24 C Corporation A B Basis = $100k Original $1 M FMV = $2 M B’s stock: FMV $1 M,... but no basis increase
25 Cross Purchase: $2 M - $1.1 M = $ 900,000 gain Entity Purchase: $2 M - $100 K = $ 1,900,000 gain Pro-cross purchase Survivor’s basis... effect on later sale
26 Entity purchase plans funded with life insurance pay death proceeds to entity With pass-through entity (S Corp, P Ship, most LLCs), surviving owners receive basis increase pro rata to ownership Basis increase for deceased owner is “wasted” because already has basis step-up But owners may think this is small downside, if prefer entity purchase for other reasons
27 2.Relative tax brackets If business is C Corp and in lower tax bracket than individual owner, might be cheaper to do entity purchase Cross Purchase v. Entity Purchase … some factors
28 15% $10 k prem. 40% $10 k prem. B C Corporation Relative Tax Brackets Pro-entity purchase (with C corporation) $12 k $18 k
29 3.Number of owners The more owners there are to be insured, the more likely entity purchase is easier Cross Purchase v. Entity Purchase … some factors
30 C Business A B C AB n Pro-entity purchase BCAC AB Business A B C n (n - 1) Number of Owners
31 4.Related parties If parties are related, doing cross purchase avoids “attribution” problems Cross Purchase v. Entity Purchase … some factors
32 Corporation Smith Jones Unrelated ? Then no attribution problem Related Parties ? Johnson Corporation Dad Mom Related ? Entity purchase might have attribution problem Son
33 Normal tax effect on A’s estate While A is still alive … Basis $100k FMV $1 M
34 Normal tax effect on A’s estate At A’s death … Basis $1 M Estate’s Stock Basis = FMV at death (“Step-Up”) FMV $1 M
35 Effect when A’s estate sells stock...? Basis $1 M FMV $1 M A’s estate
36 If A’s estate sells to B via cross-purchase Basis $1 M B A’s estate Amount received – Basis = Estate’s Gain $1 M – $1 M = $ 0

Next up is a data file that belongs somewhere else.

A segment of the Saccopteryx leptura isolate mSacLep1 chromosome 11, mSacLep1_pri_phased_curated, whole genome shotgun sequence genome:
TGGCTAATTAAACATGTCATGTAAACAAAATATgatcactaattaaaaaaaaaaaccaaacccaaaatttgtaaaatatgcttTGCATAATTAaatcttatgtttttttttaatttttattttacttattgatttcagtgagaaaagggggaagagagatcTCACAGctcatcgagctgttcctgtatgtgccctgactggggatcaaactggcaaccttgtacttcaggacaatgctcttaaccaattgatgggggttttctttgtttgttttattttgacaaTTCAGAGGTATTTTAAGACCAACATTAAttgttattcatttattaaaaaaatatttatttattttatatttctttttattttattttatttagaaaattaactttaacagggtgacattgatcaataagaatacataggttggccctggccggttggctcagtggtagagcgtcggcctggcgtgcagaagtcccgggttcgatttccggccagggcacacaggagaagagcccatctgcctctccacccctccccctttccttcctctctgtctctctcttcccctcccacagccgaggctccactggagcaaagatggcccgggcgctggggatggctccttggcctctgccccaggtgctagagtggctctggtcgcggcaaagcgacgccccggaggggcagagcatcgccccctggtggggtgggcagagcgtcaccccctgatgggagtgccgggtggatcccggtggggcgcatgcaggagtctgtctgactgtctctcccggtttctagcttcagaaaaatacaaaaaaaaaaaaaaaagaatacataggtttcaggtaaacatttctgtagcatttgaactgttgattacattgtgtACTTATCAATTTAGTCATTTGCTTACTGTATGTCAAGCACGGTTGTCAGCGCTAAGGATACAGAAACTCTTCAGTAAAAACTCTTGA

37 If A’s estate sells to Corp via entity purchase Basis $1 M A’s estate Corporation The $1 Million received could be treated as taxable dividend, unless A’s Estate sells all its stock... not easy to do because of “attribution”
38 Corporation Dad Mom Son Related Owners (Estate Attribution) Dad’s ESTATE is considered to own stock that is owned directly or indirectly by a beneficiary of Dad’s estate Mom and/or Son probably are beneficiaries of Dad’s estate, and they still own stock $
39 Corporation Dad Mom Son Related Owners (Family Attribution) Dad is considered to own stock that is owned by his FAMILY (parents, spouse, children and grandchildren) $ Dad sells while alive... Mom and Son are his family, and they still own stock
40 Transfer for Value Rule. Unintended shifts in control. Not every remaining/surviving owner must buy from a departing owner. If want to sell to just one of several remaining owners (e.g., to Child only), then don’t do entity purchase. Disability Policies. Disability Buy-Out underwriting rules and policy provisions can differ greatly from life insurance. Call home office before promising anything. Other factors...
41 Even more considerations... Accounting. AMT. Alternative Minimum Tax potentially could affect C Corporations. IRC § 101(j). Notice and Consent.
42 Thank You
43 This presentation is not intended as legal or tax advice; nonetheless, Treasury Regulations might require the following statements. This information was compiled by The Northwestern Mutual Life Insurance Company. Representatives. It must not be used as a basis for legal or tax advice, and is not intended to be used and cannot be used to avoid any penalties that may be imposed on a taxpayer. Financial Representatives do not give legal or tax advice. Taxpayers should seek advice based on their particular circumstances from an independent tax advisor. Tax and other planning developments after the original date of publication may affect these discussions.